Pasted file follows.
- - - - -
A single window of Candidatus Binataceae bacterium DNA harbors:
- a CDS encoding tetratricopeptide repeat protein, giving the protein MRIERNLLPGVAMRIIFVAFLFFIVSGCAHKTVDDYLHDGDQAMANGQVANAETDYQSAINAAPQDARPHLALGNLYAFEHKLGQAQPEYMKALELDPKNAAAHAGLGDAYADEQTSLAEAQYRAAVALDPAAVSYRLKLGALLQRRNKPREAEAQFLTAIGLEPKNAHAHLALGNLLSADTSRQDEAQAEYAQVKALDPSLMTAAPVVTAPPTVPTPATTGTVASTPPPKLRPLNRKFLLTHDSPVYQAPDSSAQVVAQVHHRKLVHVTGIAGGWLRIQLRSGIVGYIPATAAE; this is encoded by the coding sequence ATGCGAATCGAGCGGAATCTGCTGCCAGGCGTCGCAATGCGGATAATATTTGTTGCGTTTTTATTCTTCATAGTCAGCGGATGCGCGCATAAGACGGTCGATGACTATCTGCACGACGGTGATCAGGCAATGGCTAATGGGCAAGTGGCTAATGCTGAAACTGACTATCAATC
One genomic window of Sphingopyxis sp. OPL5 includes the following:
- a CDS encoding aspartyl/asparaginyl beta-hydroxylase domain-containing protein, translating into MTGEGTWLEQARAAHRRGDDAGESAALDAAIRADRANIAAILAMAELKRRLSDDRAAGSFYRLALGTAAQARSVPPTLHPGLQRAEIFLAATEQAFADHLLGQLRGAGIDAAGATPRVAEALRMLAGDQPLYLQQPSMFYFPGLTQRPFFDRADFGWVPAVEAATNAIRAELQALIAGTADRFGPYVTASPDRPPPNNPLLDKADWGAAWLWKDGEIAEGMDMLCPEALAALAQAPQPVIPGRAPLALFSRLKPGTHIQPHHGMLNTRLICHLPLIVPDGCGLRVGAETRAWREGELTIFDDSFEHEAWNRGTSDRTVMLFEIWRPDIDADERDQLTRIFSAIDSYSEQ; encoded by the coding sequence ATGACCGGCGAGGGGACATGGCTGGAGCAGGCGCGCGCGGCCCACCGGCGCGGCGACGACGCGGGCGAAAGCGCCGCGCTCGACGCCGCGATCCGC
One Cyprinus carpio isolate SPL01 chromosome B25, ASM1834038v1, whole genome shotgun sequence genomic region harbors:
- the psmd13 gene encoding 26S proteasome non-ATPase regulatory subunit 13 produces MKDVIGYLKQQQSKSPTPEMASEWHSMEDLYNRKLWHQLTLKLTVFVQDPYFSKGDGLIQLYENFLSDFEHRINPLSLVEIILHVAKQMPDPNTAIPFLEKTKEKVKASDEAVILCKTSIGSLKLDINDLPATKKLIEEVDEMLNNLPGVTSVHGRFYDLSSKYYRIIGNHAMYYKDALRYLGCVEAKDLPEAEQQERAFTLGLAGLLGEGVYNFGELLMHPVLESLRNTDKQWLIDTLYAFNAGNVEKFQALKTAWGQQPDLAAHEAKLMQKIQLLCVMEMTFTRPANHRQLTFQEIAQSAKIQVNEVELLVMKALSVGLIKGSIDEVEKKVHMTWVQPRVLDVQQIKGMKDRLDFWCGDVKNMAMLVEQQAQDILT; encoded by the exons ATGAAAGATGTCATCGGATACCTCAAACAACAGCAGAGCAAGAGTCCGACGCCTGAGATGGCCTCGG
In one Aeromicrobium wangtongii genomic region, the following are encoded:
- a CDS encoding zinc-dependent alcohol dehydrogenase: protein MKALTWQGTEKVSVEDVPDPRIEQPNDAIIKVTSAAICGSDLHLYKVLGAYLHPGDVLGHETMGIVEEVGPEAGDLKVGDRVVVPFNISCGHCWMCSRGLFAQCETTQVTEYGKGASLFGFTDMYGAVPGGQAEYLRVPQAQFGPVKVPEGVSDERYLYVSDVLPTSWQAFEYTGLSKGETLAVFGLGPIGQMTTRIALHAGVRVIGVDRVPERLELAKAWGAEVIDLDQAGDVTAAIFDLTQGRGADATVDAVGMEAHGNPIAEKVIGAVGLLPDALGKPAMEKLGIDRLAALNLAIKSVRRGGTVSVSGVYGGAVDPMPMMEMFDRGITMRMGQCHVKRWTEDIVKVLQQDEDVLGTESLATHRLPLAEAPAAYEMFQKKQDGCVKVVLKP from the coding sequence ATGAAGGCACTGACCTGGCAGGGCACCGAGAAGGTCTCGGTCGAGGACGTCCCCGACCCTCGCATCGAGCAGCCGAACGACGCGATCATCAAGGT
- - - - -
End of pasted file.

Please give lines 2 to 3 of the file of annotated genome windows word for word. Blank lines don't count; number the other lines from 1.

- a CDS encoding tetratricopeptide repeat protein, giving the protein MRIERNLLPGVAMRIIFVAFLFFIVSGCAHKTVDDYLHDGDQAMANGQVANAETDYQSAINAAPQDARPHLALGNLYAFEHKLGQAQPEYMKALELDPKNAAAHAGLGDAYADEQTSLAEAQYRAAVALDPAAVSYRLKLGALLQRRNKPREAEAQFLTAIGLEPKNAHAHLALGNLLSADTSRQDEAQAEYAQVKALDPSLMTAAPVVTAPPTVPTPATTGTVASTPPPKLRPLNRKFLLTHDSPVYQAPDSSAQVVAQVHHRKLVHVTGIAGGWLRIQLRSGIVGYIPATAAE; this is encoded by the coding sequence ATGCGAATCGAGCGGAATCTGCTGCCAGGCGTCGCAATGCGGATAATATTTGTTGCGTTTTTATTCTTCATAGTCAGCGGATGCGCGCATAAGACGGTCGATGACTATCTGCACGACGGTGATCAGGCAATGGCTAATGGGCAAGTGGCTAATGCTGAAACTGACTATCAATC
One genomic window of Sphingopyxis sp. OPL5 includes the following: